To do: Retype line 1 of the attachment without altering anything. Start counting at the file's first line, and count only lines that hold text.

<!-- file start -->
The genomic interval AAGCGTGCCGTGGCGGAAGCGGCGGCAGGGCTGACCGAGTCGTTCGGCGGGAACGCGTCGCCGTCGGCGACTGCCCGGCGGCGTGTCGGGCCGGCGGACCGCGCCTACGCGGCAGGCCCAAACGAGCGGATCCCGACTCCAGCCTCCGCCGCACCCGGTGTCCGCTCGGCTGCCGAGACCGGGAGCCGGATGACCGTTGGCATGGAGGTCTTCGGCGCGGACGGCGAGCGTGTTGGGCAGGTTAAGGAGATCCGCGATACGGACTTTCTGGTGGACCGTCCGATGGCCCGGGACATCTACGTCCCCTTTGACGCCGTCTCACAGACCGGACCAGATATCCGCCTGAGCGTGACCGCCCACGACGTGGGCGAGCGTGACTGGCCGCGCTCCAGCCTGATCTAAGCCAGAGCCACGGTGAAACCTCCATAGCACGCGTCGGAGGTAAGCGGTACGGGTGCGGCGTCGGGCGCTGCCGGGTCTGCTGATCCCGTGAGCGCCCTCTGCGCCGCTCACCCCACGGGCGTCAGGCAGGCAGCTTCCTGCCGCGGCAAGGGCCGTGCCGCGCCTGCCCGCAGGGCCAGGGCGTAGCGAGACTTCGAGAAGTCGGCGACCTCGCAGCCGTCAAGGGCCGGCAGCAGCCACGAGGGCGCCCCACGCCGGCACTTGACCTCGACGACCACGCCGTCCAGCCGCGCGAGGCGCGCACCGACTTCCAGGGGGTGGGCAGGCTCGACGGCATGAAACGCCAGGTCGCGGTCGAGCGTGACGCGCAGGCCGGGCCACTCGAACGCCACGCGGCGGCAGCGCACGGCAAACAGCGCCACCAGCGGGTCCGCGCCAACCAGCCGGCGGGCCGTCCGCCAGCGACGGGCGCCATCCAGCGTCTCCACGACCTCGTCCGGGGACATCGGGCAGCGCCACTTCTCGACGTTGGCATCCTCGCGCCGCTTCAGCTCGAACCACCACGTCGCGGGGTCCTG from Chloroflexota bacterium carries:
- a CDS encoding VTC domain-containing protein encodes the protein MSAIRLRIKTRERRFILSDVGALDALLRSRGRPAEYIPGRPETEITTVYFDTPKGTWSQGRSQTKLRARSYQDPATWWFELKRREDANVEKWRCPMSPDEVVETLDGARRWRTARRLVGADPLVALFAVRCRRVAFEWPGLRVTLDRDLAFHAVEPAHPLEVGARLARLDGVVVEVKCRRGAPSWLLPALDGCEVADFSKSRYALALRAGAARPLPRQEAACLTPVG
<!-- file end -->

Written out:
The genomic interval AAGCGTGCCGTGGCGGAAGCGGCGGCAGGGCTGACCGAGTCGTTCGGCGGGAACGCGTCGCCGTCGGCGACTGCCCGGCGGCGTGTCGGGCCGGCGGACCGCGCCTACGCGGCAGGCCCAAACGAGCGGATCCCGACTCCAGCCTCCGCCGCACCCGGTGTCCGCTCGGCTGCCGAGACCGGGAGCCGGATGACCGTTGGCATGGAGGTCTTCGGCGCGGACGGCGAGCGTGTTGGGCAGGTTAAGGAGATCCGCGATACGGACTTTCTGGTGGACCGTCCGATGGCCCGGGACATCTACGTCCCCTTTGACGCCGTCTCACAGACCGGACCAGATATCCGCCTGAGCGTGACCGCCCACGACGTGGGCGAGCGTGACTGGCCGCGCTCCAGCCTGATCTAAGCCAGAGCCACGGTGAAACCTCCATAGCACGCGTCGGAGGTAAGCGGTACGGGTGCGGCGTCGGGCGCTGCCGGGTCTGCTGATCCCGTGAGCGCCCTCTGCGCCGCTCACCCCACGGGCGTCAGGCAGGCAGCTTCCTGCCGCGGCAAGGGCCGTGCCGCGCCTGCCCGCAGGGCCAGGGCGTAGCGAGACTTCGAGAAGTCGGCGACCTCGCAGCCGTCAAGGGCCGGCAGCAGCCACGAGGGCGCCCCACGCCGGCACTTGACCTCGACGACCACGCCGTCCAGCCGCGCGAGGCGCGCACCGACTTCCAGGGGGTGGGCAGGCTCGACGGCATGAAACGCCAGGTCGCGGTCGAGCGTGACGCGCAGGCCGGGCCACTCGAACGCCACGCGGCGGCAGCGCACGGCAAACAGCGCCACCAGCGGGTCCGCGCCAACCAGCCGGCGGGCCGTCCGCCAGCGACGGGCGCCATCCAGCGTCTCCACGACCTCGTCCGGGGACATCGGGCAGCGCCACTTCTCGACGTTGGCATCCTCGCGCCGCTTCAGCTCGAACCACCACGTCGCGGGGTCCTG from Chloroflexota bacterium carries: